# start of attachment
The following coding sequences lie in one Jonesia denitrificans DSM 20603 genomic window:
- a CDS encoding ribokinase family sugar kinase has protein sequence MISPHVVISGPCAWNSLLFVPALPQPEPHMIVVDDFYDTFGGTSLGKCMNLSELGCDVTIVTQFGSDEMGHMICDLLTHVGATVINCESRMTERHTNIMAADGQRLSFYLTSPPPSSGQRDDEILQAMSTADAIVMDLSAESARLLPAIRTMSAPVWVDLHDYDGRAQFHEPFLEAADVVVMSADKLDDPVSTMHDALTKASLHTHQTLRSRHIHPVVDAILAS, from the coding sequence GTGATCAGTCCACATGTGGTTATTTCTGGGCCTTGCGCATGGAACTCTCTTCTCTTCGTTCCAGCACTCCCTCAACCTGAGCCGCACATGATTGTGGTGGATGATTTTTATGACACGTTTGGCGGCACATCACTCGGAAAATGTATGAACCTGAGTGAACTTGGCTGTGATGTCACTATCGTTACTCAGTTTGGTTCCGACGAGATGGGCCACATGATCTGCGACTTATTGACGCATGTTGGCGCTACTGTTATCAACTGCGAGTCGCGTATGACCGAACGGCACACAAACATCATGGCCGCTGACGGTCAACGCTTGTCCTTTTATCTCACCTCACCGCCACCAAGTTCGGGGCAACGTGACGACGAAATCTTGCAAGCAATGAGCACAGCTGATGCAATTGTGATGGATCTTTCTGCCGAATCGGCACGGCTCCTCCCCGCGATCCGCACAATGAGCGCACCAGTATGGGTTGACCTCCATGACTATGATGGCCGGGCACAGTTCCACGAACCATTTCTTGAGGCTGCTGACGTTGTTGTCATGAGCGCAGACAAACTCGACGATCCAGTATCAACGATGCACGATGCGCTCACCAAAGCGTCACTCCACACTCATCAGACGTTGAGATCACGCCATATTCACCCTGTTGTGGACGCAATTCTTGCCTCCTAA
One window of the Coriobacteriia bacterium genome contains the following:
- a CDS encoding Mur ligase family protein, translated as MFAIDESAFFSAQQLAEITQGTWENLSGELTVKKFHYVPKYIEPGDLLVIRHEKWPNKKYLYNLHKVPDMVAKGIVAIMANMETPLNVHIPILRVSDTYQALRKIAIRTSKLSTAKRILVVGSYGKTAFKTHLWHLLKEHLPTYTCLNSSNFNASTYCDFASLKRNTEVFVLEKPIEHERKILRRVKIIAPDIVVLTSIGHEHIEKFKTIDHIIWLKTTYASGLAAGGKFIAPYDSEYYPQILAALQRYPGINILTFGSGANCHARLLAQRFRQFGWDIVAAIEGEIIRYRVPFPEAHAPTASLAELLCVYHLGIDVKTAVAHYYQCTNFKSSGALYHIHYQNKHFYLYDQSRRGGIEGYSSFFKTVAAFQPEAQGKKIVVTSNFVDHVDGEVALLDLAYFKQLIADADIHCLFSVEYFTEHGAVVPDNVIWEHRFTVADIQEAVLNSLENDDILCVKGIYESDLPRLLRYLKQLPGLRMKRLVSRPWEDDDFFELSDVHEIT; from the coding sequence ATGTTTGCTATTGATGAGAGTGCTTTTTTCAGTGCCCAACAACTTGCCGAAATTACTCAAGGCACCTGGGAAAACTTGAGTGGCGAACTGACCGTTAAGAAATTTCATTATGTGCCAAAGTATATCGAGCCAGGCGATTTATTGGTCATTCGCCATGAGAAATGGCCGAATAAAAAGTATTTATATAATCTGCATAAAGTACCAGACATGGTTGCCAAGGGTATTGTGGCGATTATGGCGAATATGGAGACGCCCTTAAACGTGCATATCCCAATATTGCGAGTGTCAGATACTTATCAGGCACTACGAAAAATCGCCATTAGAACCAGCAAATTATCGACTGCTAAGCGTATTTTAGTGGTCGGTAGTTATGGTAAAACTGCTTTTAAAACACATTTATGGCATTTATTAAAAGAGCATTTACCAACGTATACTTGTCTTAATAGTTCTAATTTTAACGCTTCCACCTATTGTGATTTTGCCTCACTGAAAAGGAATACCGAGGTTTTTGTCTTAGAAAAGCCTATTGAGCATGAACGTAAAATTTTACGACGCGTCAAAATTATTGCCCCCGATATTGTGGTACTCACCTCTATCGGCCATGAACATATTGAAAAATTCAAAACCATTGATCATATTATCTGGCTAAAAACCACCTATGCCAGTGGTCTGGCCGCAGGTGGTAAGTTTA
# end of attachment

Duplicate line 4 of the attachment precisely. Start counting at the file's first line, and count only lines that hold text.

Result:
- a CDS encoding Mur ligase family protein, translated as MFAIDESAFFSAQQLAEITQGTWENLSGELTVKKFHYVPKYIEPGDLLVIRHEKWPNKKYLYNLHKVPDMVAKGIVAIMANMETPLNVHIPILRVSDTYQALRKIAIRTSKLSTAKRILVVGSYGKTAFKTHLWHLLKEHLPTYTCLNSSNFNASTYCDFASLKRNTEVFVLEKPIEHERKILRRVKIIAPDIVVLTSIGHEHIEKFKTIDHIIWLKTTYASGLAAGGKFIAPYDSEYYPQILAALQRYPGINILTFGSGANCHARLLAQRFRQFGWDIVAAIEGEIIRYRVPFPEAHAPTASLAELLCVYHLGIDVKTAVAHYYQCTNFKSSGALYHIHYQNKHFYLYDQSRRGGIEGYSSFFKTVAAFQPEAQGKKIVVTSNFVDHVDGEVALLDLAYFKQLIADADIHCLFSVEYFTEHGAVVPDNVIWEHRFTVADIQEAVLNSLENDDILCVKGIYESDLPRLLRYLKQLPGLRMKRLVSRPWEDDDFFELSDVHEIT; from the coding sequence ATGTTTGCTATTGATGAGAGTGCTTTTTTCAGTGCCCAACAACTTGCCGAAATTACTCAAGGCACCTGGGAAAACTTGAGTGGCGAACTGACCGTTAAGAAATTTCATTATGTGCCAAAGTATATCGAGCCAGGCGATTTATTGGTCATTCGCCATGAGAAATGGCCGAATAAAAAGTATTTATATAATCTGCATAAAGTACCAGACATGGTTGCCAAGGGTATTGTGGCGATTATGGCGAATATGGAGACGCCCTTAAACGTGCATATCCCAATATTGCGAGTGTCAGATACTTATCAGGCACTACGAAAAATCGCCATTAGAACCAGCAAATTATCGACTGCTAAGCGTATTTTAGTGGTCGGTAGTTATGGTAAAACTGCTTTTAAAACACATTTATGGCATTTATTAAAAGAGCATTTACCAACGTATACTTGTCTTAATAGTTCTAATTTTAACGCTTCCACCTATTGTGATTTTGCCTCACTGAAAAGGAATACCGAGGTTTTTGTCTTAGAAAAGCCTATTGAGCATGAACGTAAAATTTTACGACGCGTCAAAATTATTGCCCCCGATATTGTGGTACTCACCTCTATCGGCCATGAACATATTGAAAAATTCAAAACCATTGATCATATTATCTGGCTAAAAACCACCTATGCCAGTGGTCTGGCCGCAGGTGGTAAGTTTA